Publication details for Dr Guy WoodwardWoodward, G. (2016). Post-war Irish Writing. Oxford Bibliographies
- Publication type: Journal Article
- DOI: 10.1093/OBO/9780199846719-0072
- Further publication details on publisher web site
Author(s) from Durham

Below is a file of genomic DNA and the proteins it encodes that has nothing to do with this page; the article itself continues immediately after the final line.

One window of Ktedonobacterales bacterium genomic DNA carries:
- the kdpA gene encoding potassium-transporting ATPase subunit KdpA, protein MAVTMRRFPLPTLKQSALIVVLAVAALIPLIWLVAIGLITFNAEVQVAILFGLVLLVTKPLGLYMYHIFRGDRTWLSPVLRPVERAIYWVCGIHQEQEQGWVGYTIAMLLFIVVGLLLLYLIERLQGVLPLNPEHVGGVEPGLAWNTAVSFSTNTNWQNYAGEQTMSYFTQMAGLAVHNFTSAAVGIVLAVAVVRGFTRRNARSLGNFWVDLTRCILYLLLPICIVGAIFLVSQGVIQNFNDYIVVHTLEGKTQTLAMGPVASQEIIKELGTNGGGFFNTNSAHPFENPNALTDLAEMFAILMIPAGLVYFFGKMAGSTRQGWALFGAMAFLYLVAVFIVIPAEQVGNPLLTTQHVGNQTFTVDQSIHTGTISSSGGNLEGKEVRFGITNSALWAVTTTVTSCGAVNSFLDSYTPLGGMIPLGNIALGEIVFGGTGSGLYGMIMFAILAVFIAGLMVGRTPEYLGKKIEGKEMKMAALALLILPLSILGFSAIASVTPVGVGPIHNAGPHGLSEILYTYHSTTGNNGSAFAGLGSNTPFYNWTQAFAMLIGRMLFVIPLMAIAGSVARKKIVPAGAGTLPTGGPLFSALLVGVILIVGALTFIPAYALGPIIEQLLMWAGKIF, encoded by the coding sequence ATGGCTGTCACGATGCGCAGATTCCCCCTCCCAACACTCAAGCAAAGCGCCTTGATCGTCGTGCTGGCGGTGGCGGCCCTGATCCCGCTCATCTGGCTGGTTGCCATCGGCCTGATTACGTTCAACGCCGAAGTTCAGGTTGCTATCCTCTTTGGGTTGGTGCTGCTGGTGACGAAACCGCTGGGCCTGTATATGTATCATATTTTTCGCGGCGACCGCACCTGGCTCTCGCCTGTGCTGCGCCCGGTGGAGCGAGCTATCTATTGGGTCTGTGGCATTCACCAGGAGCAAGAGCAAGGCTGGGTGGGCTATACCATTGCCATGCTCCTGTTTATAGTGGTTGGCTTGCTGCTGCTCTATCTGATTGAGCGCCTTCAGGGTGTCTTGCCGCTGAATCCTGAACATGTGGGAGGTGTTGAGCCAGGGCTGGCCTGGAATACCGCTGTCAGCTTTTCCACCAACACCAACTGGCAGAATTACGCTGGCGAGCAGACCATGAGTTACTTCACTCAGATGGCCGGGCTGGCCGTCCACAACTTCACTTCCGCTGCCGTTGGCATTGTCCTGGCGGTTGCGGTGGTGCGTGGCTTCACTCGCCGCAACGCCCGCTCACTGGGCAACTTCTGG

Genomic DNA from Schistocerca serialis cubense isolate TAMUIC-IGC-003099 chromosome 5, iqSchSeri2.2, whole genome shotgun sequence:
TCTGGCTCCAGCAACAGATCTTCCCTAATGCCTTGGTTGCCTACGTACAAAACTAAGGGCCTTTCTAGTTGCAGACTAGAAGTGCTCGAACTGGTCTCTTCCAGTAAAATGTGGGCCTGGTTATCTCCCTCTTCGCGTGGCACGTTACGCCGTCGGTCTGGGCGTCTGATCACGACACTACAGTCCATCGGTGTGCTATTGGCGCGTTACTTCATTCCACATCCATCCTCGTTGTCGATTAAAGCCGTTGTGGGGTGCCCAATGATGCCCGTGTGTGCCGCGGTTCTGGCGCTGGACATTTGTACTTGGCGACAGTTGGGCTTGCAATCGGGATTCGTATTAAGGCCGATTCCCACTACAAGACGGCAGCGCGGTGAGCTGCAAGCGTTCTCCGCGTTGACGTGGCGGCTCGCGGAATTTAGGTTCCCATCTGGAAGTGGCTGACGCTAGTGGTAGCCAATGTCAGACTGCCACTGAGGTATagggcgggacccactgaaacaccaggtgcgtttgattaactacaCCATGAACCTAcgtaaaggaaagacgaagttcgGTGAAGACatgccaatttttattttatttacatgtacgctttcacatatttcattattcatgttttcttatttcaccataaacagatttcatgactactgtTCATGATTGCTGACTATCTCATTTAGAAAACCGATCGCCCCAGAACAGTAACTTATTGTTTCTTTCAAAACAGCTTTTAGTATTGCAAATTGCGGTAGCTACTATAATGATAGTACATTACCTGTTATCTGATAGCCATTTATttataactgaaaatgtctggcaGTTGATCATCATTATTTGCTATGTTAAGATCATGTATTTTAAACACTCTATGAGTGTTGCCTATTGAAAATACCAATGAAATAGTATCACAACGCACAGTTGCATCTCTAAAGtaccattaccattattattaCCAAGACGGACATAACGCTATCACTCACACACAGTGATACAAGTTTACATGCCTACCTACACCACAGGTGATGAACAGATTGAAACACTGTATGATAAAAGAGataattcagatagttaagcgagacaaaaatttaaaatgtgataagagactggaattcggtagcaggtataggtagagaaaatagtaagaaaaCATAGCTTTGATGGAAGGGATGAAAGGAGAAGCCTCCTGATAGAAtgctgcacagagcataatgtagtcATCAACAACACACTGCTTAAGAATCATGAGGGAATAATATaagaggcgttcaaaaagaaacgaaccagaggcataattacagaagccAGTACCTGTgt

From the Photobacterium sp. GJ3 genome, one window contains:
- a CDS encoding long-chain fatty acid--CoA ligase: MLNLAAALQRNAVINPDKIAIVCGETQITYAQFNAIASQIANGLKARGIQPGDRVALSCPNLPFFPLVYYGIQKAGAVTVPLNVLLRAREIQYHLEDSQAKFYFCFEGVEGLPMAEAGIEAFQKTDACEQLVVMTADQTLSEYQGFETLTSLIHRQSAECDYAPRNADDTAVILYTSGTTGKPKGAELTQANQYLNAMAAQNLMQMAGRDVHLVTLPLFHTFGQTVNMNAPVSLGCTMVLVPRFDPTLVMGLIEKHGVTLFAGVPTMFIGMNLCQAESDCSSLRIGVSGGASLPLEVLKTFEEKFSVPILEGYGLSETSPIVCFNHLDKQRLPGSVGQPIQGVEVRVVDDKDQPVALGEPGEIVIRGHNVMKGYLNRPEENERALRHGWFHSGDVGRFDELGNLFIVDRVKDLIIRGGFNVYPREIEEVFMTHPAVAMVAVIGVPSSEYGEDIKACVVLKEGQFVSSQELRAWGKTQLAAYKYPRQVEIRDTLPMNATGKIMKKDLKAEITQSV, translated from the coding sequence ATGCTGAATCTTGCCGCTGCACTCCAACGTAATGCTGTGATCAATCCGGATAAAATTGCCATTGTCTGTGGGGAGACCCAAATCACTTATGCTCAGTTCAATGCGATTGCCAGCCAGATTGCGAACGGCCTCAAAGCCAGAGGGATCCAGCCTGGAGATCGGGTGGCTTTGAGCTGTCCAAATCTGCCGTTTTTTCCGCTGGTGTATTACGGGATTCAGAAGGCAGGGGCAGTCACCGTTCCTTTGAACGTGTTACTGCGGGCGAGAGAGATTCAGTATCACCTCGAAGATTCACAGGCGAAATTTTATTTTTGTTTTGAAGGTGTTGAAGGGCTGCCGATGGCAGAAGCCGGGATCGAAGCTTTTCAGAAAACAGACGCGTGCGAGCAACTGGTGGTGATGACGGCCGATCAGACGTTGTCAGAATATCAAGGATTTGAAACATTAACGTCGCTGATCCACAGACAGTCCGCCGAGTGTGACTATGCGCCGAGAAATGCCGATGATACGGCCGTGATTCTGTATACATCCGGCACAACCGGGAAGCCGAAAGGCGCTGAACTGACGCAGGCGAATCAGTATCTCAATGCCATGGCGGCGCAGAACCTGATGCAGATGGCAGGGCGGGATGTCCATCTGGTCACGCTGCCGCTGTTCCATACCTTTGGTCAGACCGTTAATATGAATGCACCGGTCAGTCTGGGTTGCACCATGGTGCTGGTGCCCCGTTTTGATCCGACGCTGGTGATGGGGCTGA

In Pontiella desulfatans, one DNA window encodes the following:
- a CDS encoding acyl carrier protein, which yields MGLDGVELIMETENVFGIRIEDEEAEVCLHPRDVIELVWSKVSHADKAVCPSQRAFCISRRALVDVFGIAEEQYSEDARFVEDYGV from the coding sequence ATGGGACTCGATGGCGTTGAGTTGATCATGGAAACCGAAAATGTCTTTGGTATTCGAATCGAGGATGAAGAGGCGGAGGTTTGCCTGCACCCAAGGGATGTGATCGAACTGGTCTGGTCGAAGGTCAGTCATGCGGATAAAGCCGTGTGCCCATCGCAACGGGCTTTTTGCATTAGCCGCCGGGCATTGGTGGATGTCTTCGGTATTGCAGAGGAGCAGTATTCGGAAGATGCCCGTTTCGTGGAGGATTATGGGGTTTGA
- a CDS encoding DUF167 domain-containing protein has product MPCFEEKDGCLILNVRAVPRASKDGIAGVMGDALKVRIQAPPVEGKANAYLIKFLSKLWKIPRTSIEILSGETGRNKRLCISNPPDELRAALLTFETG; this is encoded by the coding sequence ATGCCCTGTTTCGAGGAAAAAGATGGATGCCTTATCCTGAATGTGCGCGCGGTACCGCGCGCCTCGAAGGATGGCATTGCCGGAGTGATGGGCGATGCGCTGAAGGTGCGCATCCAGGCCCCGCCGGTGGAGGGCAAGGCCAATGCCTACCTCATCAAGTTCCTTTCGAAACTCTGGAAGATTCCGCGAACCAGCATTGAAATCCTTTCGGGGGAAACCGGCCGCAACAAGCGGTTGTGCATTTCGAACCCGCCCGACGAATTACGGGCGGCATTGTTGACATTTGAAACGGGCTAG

Though it had not suffered the devastation inflicted on much of the rest of Europe, the emerging southern Irish state faced huge challenges over the decades following the end of the Second World War. Economic growth was poor; a largely agricultural economy had been crippled during the war by tariffs imposed by its most important market and former colonial ruler Britain. The population of the Republic of Ireland declined during the 1950s due to emigration but recovered during the 1960s and 1970s. Fianna Fáil dominated the Irish political scene following independence and governed for twenty-five of the thirty-five years from 1945 to 1980. Leader of the party since its formation in 1926, Éamon de Valera had led the state through the Second World War and remained as Taoiseach until 1948, returning from 1951 to 1954 and again from 1957 to 1959, before serving two terms as president from 1959 to 1973. John A. Costello’s Fine Gael government declared Ireland a republic in 1948 and took the state out of the British Commonwealth the following year. The British government’s Ireland Act of 1949 reacted to the legal implications of these developments but was most notable for its guarantee that Northern Ireland would remain within the United Kingdom unless the Stormont Parliament decided otherwise. The southern state joined the United Nations in 1955 and the European Economic Community in 1973, concluding a process instigated by de Valera’s successor as Taoiseach, the economic reformer Seán Lemass, who took steps to remove protectionist barriers and open up Ireland to foreign direct investment. This remained a socially conservative period, however, during which the influence of the Catholic Church was strong. Irish–British relations were often tense. Northern Ireland remained within the United Kingdom; its devolved Parliament in Stormont, dominated by a Unionist party, was largely hostile to any kind of engagement with the southern state. Following the flaring of sectarian violence in the late 1960s and early 1970s and the beginning of the thirty-year-long conflict popularly known as “The Troubles,” Westminster deployed the army in 1969 and imposed direct rule in 1973. The province had benefited from some social reforms introduced by the British Labour government of 1945, however, especially the Education (Northern Ireland) Act of 1947, which introduced compulsory secondary education until the age of fifteen, enabling new postwar generations of underprivileged, often Catholic young people to continue to university; beneficiaries included Seamus Heaney and Seamus Deane. The conservative social climate in the southern state proved uncongenial to radical creative expression, and most of the preeminent figures in postwar Irish writing saw their work banned at this time. Many significant foreign works of literature were also banned, restricting the flow of cultural material into Ireland. Several Irish writers migrated to England in the 1950s and 1960s, including William Trevor, John McGahern, and Edna O’Brien. However, in the postwar period, arts and literature began to receive sustained government support both north and south of the border: the Arts Council of Ireland (An Chomhairle Ealaíon) was founded in 1951, and the Arts Council of Northern Ireland grew out of the Council for the Encouragement of Music and the Arts in Northern Ireland, which had been established in 1943 to encourage public interest in the arts. This entry does not cover drama, which is addressed by the separate Oxford Bibliographies entry Post-War Irish Drama.